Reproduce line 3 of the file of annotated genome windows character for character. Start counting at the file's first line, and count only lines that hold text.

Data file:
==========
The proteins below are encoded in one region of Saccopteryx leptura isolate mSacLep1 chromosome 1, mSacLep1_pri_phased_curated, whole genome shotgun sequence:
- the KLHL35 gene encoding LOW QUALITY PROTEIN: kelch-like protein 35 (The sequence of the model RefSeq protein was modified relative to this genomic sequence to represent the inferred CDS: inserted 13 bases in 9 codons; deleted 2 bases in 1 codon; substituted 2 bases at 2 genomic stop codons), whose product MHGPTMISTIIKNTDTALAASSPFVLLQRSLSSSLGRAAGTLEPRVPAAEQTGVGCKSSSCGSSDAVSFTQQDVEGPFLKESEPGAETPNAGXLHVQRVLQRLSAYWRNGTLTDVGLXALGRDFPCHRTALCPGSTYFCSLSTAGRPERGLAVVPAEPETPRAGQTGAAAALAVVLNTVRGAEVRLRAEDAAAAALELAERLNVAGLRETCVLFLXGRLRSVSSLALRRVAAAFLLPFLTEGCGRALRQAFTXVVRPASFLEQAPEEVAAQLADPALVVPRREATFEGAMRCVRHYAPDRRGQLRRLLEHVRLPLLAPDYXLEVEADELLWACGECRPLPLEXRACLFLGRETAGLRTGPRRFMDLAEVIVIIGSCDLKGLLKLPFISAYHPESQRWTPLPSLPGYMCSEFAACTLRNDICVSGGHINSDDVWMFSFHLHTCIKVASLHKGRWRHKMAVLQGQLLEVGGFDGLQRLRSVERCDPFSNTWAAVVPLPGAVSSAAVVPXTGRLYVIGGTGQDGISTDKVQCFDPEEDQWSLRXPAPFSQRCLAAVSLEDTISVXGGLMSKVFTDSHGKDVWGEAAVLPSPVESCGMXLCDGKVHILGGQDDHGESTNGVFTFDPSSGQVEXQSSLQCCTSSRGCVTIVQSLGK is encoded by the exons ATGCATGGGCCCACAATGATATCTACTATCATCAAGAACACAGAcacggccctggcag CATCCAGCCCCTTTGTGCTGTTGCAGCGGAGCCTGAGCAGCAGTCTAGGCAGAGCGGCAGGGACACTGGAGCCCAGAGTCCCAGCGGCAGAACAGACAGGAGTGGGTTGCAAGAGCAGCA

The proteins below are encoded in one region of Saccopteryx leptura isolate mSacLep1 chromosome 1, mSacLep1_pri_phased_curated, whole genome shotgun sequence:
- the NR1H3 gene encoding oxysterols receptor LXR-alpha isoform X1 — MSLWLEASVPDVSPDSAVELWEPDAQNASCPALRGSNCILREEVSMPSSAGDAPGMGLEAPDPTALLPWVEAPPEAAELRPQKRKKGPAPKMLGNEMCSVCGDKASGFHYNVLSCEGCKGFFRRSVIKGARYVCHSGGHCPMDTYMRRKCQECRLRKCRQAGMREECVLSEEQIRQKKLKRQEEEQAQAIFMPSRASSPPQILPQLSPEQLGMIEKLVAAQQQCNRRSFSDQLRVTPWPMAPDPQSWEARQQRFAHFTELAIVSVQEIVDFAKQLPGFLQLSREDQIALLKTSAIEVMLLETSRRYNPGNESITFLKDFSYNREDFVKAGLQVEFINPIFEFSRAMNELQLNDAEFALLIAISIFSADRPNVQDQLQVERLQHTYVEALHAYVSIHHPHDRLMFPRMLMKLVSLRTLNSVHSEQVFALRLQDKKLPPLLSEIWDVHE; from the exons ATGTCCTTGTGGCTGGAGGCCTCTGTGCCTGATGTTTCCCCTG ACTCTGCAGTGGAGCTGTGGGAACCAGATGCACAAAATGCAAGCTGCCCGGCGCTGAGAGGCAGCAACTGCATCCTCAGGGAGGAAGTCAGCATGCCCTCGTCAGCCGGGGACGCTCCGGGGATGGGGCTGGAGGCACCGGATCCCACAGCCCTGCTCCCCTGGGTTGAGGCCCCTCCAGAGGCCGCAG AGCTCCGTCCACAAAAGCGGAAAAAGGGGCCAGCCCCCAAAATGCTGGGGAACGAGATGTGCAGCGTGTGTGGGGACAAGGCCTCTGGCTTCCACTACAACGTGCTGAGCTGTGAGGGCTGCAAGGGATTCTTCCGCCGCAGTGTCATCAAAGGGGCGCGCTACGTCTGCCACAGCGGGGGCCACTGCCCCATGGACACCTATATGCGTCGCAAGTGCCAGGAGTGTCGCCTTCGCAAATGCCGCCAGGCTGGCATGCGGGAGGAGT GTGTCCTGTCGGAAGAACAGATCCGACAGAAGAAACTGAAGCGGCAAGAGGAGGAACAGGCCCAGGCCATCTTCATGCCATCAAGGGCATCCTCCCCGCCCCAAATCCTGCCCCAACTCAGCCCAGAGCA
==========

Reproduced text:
The proteins below are encoded in one region of Saccopteryx leptura isolate mSacLep1 chromosome 1, mSacLep1_pri_phased_curated, whole genome shotgun sequence: